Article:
Tuesday, February 8, 2011

Croquer: Elvira's

Growing up in Tucson made me relatively confident about a few things from a young age: 1) Desert survival, and 2) A palate for superior Mexican cuisine. Nestled in the foothills of the Sonoran desert, Tucson is just a short cruise up a dusty old highway from Mexico. I have many childhood memories of warm sunny afternoons in Nogales, our border town, waiting outside of la farmacias beside dried iguanas for my aunts, hunting for the perfect el payaso marionette all day in cobblestone alley marketplaces, trying my hand at bargaining, and my first taste of tequila from a clay cup filled with fresh muddled mangoes and limes. To this day one of my most exciting ambient dining experiences was at La Roca, a restaurant built into the rock walls of hilly Nogales.
Several years ago, one of Nogales' other prized restaurants Elvira's (est. 1927) closed -- But luckily for Southern Arizona's lovers of  Chef Ruben Monroy's blend of contemporary and clasico Sonoran style cooking, Elvira's has re-opened, north of the border.
Now helming the small artist community of Tubac (23 miles north of Nogales), Elvira's new space is a proud frontispiece of Chef Ruben Monroy's other faculties (he holds degrees in both graphic arts and interior design). Metal piñatas, candles, monolithic ceramic pineapples, star lanterns, carved wooden angels and more hanging glass teardrops than you can shake a stick at fill nearly every interior surface. Like his cuisine, Monroy blends old Mexico and new, but through a whimsical looking glass.
My mother, sister, two nieces and I drove down for lunch one brisk desert morning over the holidays. Slightly stunned by the elaborate decor, we were even more struck by the menu - how would we decide when there are five different dark moles alone?
Luckily drinks are a no-brainer. Elvira's house margaritas are as good as top shelf most places, thanks to fresh lime and expert balance of sour, sweet, and salty.
For the little girls we ordered a quesadilla with roasted chicken and chihuahua cheese. The simple preparation was surprisingly outstanding due to superior homemade flour tortillas and plump roasted chicken.
My sister ordered the classic Mole Negro - the "King of Moles" due to its high number of ingredients (34), including chile pasilla, banana, chile cascabel, almonds, and chile chipotle. Robust and delicious!
I got the Mole Atocpan, which came with a back story. The menu printed that this mole commemorates the 75th anniversary of the town where mole was created - San Pedro Atocpan near Mexico City. This is problematic because clearly the town is older than that! However a little research found that in 1940, Father Damian Sartes San Roman came to the parish of San Pedro Atocpan and saw the potential in marketing the town's various moles -until then only made for special occasions- as a way to raise living standards in the area. 75 years ago would roughly mark the initial trips into Mexico City to spread the magic that is mole to the mainstream. To this day every October there is a mole festival in San Pedro Atocpan.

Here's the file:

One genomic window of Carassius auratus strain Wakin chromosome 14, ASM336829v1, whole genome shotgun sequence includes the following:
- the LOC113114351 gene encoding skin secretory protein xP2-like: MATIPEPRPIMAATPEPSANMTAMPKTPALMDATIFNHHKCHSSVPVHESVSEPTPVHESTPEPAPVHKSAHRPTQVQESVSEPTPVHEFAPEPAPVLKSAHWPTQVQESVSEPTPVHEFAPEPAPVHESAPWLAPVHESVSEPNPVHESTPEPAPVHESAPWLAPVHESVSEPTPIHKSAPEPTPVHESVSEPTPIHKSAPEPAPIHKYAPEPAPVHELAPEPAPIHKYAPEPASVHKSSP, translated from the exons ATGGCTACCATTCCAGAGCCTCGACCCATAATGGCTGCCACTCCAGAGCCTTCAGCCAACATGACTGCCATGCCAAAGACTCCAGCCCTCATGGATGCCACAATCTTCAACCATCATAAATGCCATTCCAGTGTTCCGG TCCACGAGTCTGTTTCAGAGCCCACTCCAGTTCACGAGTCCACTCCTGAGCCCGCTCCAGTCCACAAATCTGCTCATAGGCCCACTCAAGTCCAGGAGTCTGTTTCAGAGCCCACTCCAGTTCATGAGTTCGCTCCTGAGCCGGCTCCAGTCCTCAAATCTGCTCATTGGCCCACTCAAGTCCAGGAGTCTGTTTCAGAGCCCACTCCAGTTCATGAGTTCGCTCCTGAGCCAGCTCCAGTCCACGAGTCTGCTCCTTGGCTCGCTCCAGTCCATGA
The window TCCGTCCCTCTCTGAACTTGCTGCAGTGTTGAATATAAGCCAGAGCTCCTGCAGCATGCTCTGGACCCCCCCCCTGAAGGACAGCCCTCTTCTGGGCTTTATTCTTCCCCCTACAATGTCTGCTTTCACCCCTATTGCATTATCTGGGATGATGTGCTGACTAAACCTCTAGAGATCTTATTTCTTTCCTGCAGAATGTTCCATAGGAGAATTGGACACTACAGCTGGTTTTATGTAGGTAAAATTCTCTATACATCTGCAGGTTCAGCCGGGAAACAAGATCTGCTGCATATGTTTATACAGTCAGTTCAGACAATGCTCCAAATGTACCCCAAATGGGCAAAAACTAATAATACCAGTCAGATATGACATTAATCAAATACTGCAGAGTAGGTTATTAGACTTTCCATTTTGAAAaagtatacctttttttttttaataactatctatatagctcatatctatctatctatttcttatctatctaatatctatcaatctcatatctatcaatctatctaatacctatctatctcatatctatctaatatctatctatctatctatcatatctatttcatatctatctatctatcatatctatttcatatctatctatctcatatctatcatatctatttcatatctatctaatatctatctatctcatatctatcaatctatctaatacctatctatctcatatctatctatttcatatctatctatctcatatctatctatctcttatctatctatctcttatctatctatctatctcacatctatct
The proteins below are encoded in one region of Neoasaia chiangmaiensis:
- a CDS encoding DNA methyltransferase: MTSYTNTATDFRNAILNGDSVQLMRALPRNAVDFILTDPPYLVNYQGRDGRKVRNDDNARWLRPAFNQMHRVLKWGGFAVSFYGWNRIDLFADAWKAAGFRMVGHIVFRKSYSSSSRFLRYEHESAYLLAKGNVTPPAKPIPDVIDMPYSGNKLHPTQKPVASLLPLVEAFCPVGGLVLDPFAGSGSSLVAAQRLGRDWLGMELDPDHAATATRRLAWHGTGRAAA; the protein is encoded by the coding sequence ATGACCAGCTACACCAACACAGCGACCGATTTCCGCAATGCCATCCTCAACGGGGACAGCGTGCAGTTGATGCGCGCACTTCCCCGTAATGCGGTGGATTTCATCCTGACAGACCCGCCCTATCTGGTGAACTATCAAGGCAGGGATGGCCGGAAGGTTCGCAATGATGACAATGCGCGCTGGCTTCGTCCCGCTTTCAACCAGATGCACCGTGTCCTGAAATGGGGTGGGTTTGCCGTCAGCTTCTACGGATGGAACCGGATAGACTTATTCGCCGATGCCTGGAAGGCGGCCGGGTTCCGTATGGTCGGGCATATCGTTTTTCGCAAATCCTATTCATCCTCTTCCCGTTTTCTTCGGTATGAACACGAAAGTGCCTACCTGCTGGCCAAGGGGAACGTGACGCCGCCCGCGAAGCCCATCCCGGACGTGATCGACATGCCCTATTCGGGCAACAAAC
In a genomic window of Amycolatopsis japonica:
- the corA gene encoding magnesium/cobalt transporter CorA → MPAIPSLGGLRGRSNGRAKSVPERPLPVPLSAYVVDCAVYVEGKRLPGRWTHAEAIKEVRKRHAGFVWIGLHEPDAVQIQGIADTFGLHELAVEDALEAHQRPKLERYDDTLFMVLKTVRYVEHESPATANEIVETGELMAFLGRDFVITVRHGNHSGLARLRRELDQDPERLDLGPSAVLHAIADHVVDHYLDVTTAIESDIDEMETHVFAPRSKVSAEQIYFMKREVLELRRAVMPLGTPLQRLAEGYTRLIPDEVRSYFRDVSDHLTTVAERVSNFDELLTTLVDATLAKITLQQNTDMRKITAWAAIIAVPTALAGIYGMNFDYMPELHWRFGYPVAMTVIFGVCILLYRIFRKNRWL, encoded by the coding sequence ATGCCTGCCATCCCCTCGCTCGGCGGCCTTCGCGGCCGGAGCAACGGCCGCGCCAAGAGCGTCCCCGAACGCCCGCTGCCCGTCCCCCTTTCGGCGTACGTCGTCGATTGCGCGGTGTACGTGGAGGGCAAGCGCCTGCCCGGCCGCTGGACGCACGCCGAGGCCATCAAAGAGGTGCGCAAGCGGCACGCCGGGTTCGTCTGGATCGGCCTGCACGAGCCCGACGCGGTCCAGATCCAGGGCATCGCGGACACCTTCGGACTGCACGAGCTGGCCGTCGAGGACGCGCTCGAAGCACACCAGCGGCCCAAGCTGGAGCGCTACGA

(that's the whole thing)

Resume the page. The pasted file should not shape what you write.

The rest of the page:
This special recipe is actually one of the better moles I've ever tasted. Somewhat sweet and spicy with incredible richness and depth from raisins, chile ancho, chile pasilla, cocoa, cilantro, cinnamon, and more.
My mother went lighter with the Chile Poblano "Frida Kahlo" - more of a New Mexican dish. The poblano was stuffed with squash blossoms, roasted corn, queso chihuahua, and covered with bean, chipotle sauce. The flavors were tasty albeit simple, yet overall the least winning of our selections.
All in all Elvira's was more impressive than we expected, and a perfect fueling stop before heading down the frontage road to the tiny mission town of Tumacacori where my favorite spice station lives - Santa Cruz Chili & Spice Co.
The intense bouquet of scents that greet you at the door of this humble red brick chili roasting factory and spice shop is tangible. My four year-old niece said she "had a headache" and asked me to go play outside with her due to the smell, yet I was actually starting to get hungry again. An overflowing shopping bag of earthy red chili powders, herbs, spices, mesquite-smoked salts and hot sauces later, we were back on the old highway. Add a fresh tortilla and tamale stop at Mercado Y Carniceria El Herradero back in Tucson and you have, in my book, the perfect Southern Arizona afternoon.

La Entrada De Tubac
2221 E Frontage Rd. Bldg A, Ste A101; Tubac, AZ 85646; 520.398.9421
Santa Cruz Chili & Spice Co.
1868 E. Frontage Rd. Tumacacori, AZ 85640; 520.398.2591


  1. Thanks Nathan. Sounds delicious. I have an upcoming "girls weekend" and plan to take the gang here!

    your Mom's friend,

  2. Hi Nathan!

    Thanks so much for posting a mention of the Santa Cruz Spice Company! I just discovered the store about a year ago, and instantly fell in love!! My spice rack is much happier, and I have since turned several friends onto them.
    Love and best wishes!
    Heather Allen

  3. Awesome, Heather! Almost ALL of my spices are from there anymore! Good to hear from you..xo

    Mary, hope it was delicious!